Health gains and financial risk protection afforded by public financing of selected malaria interventions in Ethiopia: an extended cost-effectiveness analysis
Journal article, Peer reviewed
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Original versionMalaria Journal. 2020, 19, 41 10.1186/s12936-020-3103-5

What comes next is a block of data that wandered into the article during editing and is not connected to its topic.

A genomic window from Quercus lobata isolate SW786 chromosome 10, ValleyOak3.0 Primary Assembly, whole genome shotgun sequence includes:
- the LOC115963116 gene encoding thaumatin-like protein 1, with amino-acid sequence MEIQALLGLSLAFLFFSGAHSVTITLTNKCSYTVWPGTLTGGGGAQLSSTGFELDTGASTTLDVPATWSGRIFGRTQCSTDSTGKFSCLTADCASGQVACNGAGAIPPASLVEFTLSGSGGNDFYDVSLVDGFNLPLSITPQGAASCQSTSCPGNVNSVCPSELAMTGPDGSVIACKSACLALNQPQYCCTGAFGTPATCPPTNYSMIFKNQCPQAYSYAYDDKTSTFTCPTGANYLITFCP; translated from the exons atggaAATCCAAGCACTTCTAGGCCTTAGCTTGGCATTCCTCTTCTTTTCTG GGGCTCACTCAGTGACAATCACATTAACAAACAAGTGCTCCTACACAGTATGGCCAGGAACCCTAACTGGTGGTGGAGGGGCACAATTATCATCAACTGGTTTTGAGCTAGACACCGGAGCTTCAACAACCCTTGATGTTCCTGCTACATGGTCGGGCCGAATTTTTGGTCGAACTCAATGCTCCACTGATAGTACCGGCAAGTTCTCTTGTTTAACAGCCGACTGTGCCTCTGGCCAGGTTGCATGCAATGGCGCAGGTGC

Background Malaria is a public health burden and a major cause for morbidity and mortality in Ethiopia. Malaria also places a substantial financial burden on families and Ethiopia’s national economy. Economic evaluations, with evidence on equity and financial risk protection (FRP), are therefore essential to support decision-making for policymakers to identify best buys amongst possible malaria interventions. The aim of this study is to estimate the expected health and FRP benefits of universal public financing of key malaria interventions in Ethiopia. Methods Using extended cost-effectiveness analysis (ECEA), the potential health and FRP benefits were estimated, and their distributions across socio-economic groups, of publicly financing a 10% coverage increase in artemisinin-based combination therapy (ACT), long-lasting insecticide-treated bed nets (LLIN), indoor residual spraying (IRS), and malaria vaccine (hypothetical). Results ACT, LLIN, IRS, and vaccine would avert 358, 188, 107 and 38 deaths, respectively, each year at a net government cost of USD 5.7, 16.5, 32.6, and 5.1 million, respectively. The annual cost of implementing IRS would be two times higher than that of the LLIN interventions, and would be the main driver of the total costs. The averted deaths would be mainly concentrated in the poorest two income quintiles. The four interventions would eliminate about USD 4,627,800 of private health expenditures, and the poorest income quintiles would see the greatest FRP benefits. ACT and LLINs would have the largest impact on malaria-related deaths averted and FRP benefits. Conclusions ACT, LLIN, IRS, and vaccine interventions would bring large health and financial benefits to the poorest households in Ethiopia.